IP is necessary to fostering innovation, but in more recent years it has increasingly been recognised for the other benefits it provides. Last autumn’s Observatory-EPO report showed how IP underpins the EU economy, fostering a creative and knowledge-based economy.
IP is the backbone of 52% of the industries in Europe, relying on the whole range of IPRs: copyright, trademark, GI, design, and patents. Some 26% of all employment in the EU (56 million jobs) is provided directly by these industries, while a further 9% of jobs in the EU stems indirectly from IPR-intensive industries – and the average remuneration in IPR-intensive industries is more than 40% higher than in other industries.
IP is critical to the EU, to innovation – and to the pharmaceutical industry. Patients’ lives and well-being depend on the pharmaceutical industry’s ability to invest billions in R&D every year and to innovate every day. IP is so important to the industry because the hurdles it faces in R&D are so high. Patents allow for the possibility that expensive research projects fail, while also protecting these projects while they are in development.
IP is also important to make sure that patients can trust their medicines were manufactured according to high quality standards: This is the role of trademarks, which guarantee the origin and quality of a medicine.
More than 5000 medicines are currently in development globally – and IP is the mechanism protecting these medicines. This year on World IP Day we would like to introduce you to Marty the Medicine – he could be one of the many medicines currently in development that IP is helping to safeguard.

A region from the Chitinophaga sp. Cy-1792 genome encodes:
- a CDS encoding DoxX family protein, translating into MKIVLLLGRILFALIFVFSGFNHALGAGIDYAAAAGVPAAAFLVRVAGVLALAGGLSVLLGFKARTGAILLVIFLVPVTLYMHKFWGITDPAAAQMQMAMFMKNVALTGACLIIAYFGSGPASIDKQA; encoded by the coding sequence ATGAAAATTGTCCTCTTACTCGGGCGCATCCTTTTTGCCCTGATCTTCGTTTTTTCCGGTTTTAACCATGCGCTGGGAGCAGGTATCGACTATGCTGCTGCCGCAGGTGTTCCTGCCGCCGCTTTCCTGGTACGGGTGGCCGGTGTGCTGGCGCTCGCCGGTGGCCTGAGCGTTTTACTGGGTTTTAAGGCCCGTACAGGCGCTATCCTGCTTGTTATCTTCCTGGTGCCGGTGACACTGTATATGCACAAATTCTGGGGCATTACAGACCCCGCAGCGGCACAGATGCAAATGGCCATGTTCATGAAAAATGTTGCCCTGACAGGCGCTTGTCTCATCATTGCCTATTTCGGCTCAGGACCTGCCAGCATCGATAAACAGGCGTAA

Richard Bergström, EFPIA’s Director General, has blogged previously on the complexities of IP and the fact that it is poorly understood by everyday citizens – the very people it ultimately serves. This is something EFPIA is trying to change: Our new video explains the process of how a medicinal molecule – in this case, “Marty” the Pill – is developed and the essential role that IP plays in his development.
Watch to learn the significance of IP as Marty makes his innovation journey, from starting as a thought in a researcher’s head, to becoming an actual medicine that benefits patients. Stay tuned to the EFPIA website for future episodes featuring Marty the Pill, and an expanding IP section on the EFPIA website.
Finally, as always, we invite you to join in the conversation – all of our blogs are open for comments.1